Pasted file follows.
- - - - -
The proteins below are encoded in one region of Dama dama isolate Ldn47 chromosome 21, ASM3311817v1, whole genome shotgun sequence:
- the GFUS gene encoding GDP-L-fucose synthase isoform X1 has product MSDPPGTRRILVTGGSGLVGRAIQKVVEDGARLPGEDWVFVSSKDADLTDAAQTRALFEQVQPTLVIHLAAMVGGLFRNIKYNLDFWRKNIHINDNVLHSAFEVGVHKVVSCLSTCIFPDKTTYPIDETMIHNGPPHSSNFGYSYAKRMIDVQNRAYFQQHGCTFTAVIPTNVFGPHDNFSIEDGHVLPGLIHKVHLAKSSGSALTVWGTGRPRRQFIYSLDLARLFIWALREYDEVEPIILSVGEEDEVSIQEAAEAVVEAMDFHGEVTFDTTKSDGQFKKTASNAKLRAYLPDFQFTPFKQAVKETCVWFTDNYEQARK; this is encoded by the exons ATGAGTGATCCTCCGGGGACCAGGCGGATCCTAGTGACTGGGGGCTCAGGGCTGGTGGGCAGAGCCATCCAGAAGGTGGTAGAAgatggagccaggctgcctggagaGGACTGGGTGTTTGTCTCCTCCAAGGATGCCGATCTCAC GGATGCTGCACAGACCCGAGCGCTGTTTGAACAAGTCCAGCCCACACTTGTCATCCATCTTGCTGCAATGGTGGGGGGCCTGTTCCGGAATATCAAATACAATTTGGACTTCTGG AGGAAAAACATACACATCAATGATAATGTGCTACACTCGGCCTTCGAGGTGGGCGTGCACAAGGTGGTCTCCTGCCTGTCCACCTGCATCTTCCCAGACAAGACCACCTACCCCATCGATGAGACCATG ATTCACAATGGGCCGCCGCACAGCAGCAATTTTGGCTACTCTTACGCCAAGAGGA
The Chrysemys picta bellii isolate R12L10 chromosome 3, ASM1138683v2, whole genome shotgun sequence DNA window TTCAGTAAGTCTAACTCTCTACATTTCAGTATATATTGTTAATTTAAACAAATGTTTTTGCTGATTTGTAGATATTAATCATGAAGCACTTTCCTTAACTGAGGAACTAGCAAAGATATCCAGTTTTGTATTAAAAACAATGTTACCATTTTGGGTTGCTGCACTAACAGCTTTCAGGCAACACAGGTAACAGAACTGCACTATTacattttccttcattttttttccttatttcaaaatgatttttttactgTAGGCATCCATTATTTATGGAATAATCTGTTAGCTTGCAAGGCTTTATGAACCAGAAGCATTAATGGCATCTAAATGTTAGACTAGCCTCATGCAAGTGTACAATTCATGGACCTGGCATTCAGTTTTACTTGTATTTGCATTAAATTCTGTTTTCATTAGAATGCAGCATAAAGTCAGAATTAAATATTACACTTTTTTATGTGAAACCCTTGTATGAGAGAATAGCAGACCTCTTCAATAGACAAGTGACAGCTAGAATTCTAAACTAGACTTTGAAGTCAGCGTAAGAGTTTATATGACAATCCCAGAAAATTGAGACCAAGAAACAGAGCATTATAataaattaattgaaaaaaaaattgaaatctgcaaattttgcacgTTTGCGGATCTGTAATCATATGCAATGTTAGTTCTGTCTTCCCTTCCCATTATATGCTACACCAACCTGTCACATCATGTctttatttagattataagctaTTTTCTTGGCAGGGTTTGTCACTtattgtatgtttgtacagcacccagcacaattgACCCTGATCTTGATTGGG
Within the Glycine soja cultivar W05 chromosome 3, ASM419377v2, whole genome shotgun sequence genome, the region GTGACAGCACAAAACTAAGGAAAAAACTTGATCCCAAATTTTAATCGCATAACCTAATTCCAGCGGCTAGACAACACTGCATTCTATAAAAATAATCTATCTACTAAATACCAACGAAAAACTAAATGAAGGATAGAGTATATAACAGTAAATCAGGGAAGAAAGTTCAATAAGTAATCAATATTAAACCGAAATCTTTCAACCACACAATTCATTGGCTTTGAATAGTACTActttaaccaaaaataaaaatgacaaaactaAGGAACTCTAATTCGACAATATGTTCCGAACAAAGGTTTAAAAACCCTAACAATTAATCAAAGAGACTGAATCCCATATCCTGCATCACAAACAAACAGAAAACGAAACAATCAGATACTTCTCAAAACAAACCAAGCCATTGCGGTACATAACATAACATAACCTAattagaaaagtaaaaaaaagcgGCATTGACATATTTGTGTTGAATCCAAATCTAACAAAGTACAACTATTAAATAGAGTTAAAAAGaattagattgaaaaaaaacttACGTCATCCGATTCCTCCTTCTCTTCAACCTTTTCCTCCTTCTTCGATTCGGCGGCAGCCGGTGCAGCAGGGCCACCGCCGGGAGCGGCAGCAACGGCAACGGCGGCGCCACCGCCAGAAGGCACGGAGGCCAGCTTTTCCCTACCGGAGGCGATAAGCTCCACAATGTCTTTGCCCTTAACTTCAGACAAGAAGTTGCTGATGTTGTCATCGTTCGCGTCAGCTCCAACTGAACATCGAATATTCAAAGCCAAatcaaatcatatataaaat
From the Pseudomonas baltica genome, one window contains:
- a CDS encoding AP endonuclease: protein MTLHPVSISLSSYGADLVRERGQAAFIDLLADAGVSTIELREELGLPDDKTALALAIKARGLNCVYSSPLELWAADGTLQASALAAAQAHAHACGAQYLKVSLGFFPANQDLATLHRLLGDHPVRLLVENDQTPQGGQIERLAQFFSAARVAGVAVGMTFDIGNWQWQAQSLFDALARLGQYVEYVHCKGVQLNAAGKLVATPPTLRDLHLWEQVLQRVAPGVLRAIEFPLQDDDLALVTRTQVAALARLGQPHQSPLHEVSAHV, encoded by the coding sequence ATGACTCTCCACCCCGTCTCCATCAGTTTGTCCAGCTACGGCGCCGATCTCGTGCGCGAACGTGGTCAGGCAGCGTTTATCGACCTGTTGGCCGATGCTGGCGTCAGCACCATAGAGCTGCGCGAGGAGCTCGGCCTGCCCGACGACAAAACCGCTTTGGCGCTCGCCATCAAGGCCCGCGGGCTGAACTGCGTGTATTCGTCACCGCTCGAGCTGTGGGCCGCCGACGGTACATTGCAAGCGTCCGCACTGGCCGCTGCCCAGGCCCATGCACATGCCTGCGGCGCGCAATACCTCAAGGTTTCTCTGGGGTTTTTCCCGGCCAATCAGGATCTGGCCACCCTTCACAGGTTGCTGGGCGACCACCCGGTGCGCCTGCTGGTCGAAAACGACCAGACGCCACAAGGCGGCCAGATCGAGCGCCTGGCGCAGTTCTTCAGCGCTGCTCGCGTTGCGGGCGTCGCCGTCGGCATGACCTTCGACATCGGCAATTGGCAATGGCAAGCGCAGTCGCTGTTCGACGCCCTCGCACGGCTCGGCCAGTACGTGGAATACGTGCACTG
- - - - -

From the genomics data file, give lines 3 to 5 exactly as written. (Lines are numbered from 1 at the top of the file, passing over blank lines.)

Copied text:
The Chrysemys picta bellii isolate R12L10 chromosome 3, ASM1138683v2, whole genome shotgun sequence DNA window TTCAGTAAGTCTAACTCTCTACATTTCAGTATATATTGTTAATTTAAACAAATGTTTTTGCTGATTTGTAGATATTAATCATGAAGCACTTTCCTTAACTGAGGAACTAGCAAAGATATCCAGTTTTGTATTAAAAACAATGTTACCATTTTGGGTTGCTGCACTAACAGCTTTCAGGCAACACAGGTAACAGAACTGCACTATTacattttccttcattttttttccttatttcaaaatgatttttttactgTAGGCATCCATTATTTATGGAATAATCTGTTAGCTTGCAAGGCTTTATGAACCAGAAGCATTAATGGCATCTAAATGTTAGACTAGCCTCATGCAAGTGTACAATTCATGGACCTGGCATTCAGTTTTACTTGTATTTGCATTAAATTCTGTTTTCATTAGAATGCAGCATAAAGTCAGAATTAAATATTACACTTTTTTATGTGAAACCCTTGTATGAGAGAATAGCAGACCTCTTCAATAGACAAGTGACAGCTAGAATTCTAAACTAGACTTTGAAGTCAGCGTAAGAGTTTATATGACAATCCCAGAAAATTGAGACCAAGAAACAGAGCATTATAataaattaattgaaaaaaaaattgaaatctgcaaattttgcacgTTTGCGGATCTGTAATCATATGCAATGTTAGTTCTGTCTTCCCTTCCCATTATATGCTACACCAACCTGTCACATCATGTctttatttagattataagctaTTTTCTTGGCAGGGTTTGTCACTtattgtatgtttgtacagcacccagcacaattgACCCTGATCTTGATTGGG
Within the Glycine soja cultivar W05 chromosome 3, ASM419377v2, whole genome shotgun sequence genome, the region GTGACAGCACAAAACTAAGGAAAAAACTTGATCCCAAATTTTAATCGCATAACCTAATTCCAGCGGCTAGACAACACTGCATTCTATAAAAATAATCTATCTACTAAATACCAACGAAAAACTAAATGAAGGATAGAGTATATAACAGTAAATCAGGGAAGAAAGTTCAATAAGTAATCAATATTAAACCGAAATCTTTCAACCACACAATTCATTGGCTTTGAATAGTACTActttaaccaaaaataaaaatgacaaaactaAGGAACTCTAATTCGACAATATGTTCCGAACAAAGGTTTAAAAACCCTAACAATTAATCAAAGAGACTGAATCCCATATCCTGCATCACAAACAAACAGAAAACGAAACAATCAGATACTTCTCAAAACAAACCAAGCCATTGCGGTACATAACATAACATAACCTAattagaaaagtaaaaaaaagcgGCATTGACATATTTGTGTTGAATCCAAATCTAACAAAGTACAACTATTAAATAGAGTTAAAAAGaattagattgaaaaaaaacttACGTCATCCGATTCCTCCTTCTCTTCAACCTTTTCCTCCTTCTTCGATTCGGCGGCAGCCGGTGCAGCAGGGCCACCGCCGGGAGCGGCAGCAACGGCAACGGCGGCGCCACCGCCAGAAGGCACGGAGGCCAGCTTTTCCCTACCGGAGGCGATAAGCTCCACAATGTCTTTGCCCTTAACTTCAGACAAGAAGTTGCTGATGTTGTCATCGTTCGCGTCAGCTCCAACTGAACATCGAATATTCAAAGCCAAatcaaatcatatataaaat
From the Pseudomonas baltica genome, one window contains: